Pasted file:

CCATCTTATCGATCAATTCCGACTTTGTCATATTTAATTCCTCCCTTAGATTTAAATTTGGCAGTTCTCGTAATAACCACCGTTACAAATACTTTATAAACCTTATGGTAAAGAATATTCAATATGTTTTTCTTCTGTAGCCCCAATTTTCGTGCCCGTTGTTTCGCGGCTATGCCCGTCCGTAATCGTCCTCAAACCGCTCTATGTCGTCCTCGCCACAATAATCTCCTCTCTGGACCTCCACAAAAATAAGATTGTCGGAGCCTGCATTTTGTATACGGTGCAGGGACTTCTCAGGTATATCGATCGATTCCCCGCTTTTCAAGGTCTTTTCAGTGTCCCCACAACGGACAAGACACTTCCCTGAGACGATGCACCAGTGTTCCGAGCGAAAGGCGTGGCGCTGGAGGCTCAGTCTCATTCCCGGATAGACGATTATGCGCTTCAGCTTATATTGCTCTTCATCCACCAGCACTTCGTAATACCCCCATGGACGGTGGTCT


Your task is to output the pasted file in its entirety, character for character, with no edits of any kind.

CCATCTTATCGATCAATTCCGACTTTGTCATATTTAATTCCTCCCTTAGATTTAAATTTGGCAGTTCTCGTAATAACCACCGTTACAAATACTTTATAAACCTTATGGTAAAGAATATTCAATATGTTTTTCTTCTGTAGCCCCAATTTTCGTGCCCGTTGTTTCGCGGCTATGCCCGTCCGTAATCGTCCTCAAACCGCTCTATGTCGTCCTCGCCACAATAATCTCCTCTCTGGACCTCCACAAAAATAAGATTGTCGGAGCCTGCATTTTGTATACGGTGCAGGGACTTCTCAGGTATATCGATCGATTCCCCGCTTTTCAAGGTCTTTTCAGTGTCCCCACAACGGACAAGACACTTCCCTGAGACGATGCACCAGTGTTCCGAGCGAAAGGCGTGGCGCTGGAGGCTCAGTCTCATTCCCGGATAGACGATTATGCGCTTCAGCTTATATTGCTCTTCATCCACCAGCACTTCGTAATACCCCCATGGACGGTGGTCT